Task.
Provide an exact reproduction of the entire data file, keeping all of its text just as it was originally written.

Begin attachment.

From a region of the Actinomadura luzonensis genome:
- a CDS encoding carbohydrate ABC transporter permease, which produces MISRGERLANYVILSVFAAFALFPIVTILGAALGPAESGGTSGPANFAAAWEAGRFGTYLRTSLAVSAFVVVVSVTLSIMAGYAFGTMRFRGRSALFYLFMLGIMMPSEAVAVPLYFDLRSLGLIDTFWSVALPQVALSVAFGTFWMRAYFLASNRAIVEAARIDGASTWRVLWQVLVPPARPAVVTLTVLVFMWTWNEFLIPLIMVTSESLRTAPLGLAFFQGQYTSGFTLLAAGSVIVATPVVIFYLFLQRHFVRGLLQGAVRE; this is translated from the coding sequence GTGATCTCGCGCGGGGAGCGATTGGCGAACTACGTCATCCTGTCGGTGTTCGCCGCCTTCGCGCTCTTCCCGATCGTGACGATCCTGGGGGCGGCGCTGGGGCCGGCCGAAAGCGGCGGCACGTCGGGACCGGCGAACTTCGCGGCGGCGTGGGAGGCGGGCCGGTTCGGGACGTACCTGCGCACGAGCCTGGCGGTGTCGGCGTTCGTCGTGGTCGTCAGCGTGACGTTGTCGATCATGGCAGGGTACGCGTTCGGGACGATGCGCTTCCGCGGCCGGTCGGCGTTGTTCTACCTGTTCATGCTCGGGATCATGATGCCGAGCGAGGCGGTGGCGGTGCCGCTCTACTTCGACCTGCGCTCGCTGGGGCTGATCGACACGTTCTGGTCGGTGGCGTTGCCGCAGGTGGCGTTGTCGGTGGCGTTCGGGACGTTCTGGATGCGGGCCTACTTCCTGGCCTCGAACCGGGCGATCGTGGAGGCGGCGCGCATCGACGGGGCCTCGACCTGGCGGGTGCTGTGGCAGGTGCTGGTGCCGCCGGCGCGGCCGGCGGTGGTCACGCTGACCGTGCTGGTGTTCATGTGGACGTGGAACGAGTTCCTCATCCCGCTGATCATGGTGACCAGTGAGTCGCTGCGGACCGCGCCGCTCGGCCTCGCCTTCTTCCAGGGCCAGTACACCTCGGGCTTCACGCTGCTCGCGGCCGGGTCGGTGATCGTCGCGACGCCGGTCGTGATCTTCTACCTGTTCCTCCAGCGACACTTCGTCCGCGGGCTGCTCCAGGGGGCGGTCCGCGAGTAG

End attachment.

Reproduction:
From a region of the Actinomadura luzonensis genome:
- a CDS encoding carbohydrate ABC transporter permease, which produces MISRGERLANYVILSVFAAFALFPIVTILGAALGPAESGGTSGPANFAAAWEAGRFGTYLRTSLAVSAFVVVVSVTLSIMAGYAFGTMRFRGRSALFYLFMLGIMMPSEAVAVPLYFDLRSLGLIDTFWSVALPQVALSVAFGTFWMRAYFLASNRAIVEAARIDGASTWRVLWQVLVPPARPAVVTLTVLVFMWTWNEFLIPLIMVTSESLRTAPLGLAFFQGQYTSGFTLLAAGSVIVATPVVIFYLFLQRHFVRGLLQGAVRE; this is translated from the coding sequence GTGATCTCGCGCGGGGAGCGATTGGCGAACTACGTCATCCTGTCGGTGTTCGCCGCCTTCGCGCTCTTCCCGATCGTGACGATCCTGGGGGCGGCGCTGGGGCCGGCCGAAAGCGGCGGCACGTCGGGACCGGCGAACTTCGCGGCGGCGTGGGAGGCGGGCCGGTTCGGGACGTACCTGCGCACGAGCCTGGCGGTGTCGGCGTTCGTCGTGGTCGTCAGCGTGACGTTGTCGATCATGGCAGGGTACGCGTTCGGGACGATGCGCTTCCGCGGCCGGTCGGCGTTGTTCTACCTGTTCATGCTCGGGATCATGATGCCGAGCGAGGCGGTGGCGGTGCCGCTCTACTTCGACCTGCGCTCGCTGGGGCTGATCGACACGTTCTGGTCGGTGGCGTTGCCGCAGGTGGCGTTGTCGGTGGCGTTCGGGACGTTCTGGATGCGGGCCTACTTCCTGGCCTCGAACCGGGCGATCGTGGAGGCGGCGCGCATCGACGGGGCCTCGACCTGGCGGGTGCTGTGGCAGGTGCTGGTGCCGCCGGCGCGGCCGGCGGTGGTCACGCTGACCGTGCTGGTGTTCATGTGGACGTGGAACGAGTTCCTCATCCCGCTGATCATGGTGACCAGTGAGTCGCTGCGGACCGCGCCGCTCGGCCTCGCCTTCTTCCAGGGCCAGTACACCTCGGGCTTCACGCTGCTCGCGGCCGGGTCGGTGATCGTCGCGACGCCGGTCGTGATCTTCTACCTGTTCCTCCAGCGACACTTCGTCCGCGGGCTGCTCCAGGGGGCGGTCCGCGAGTAG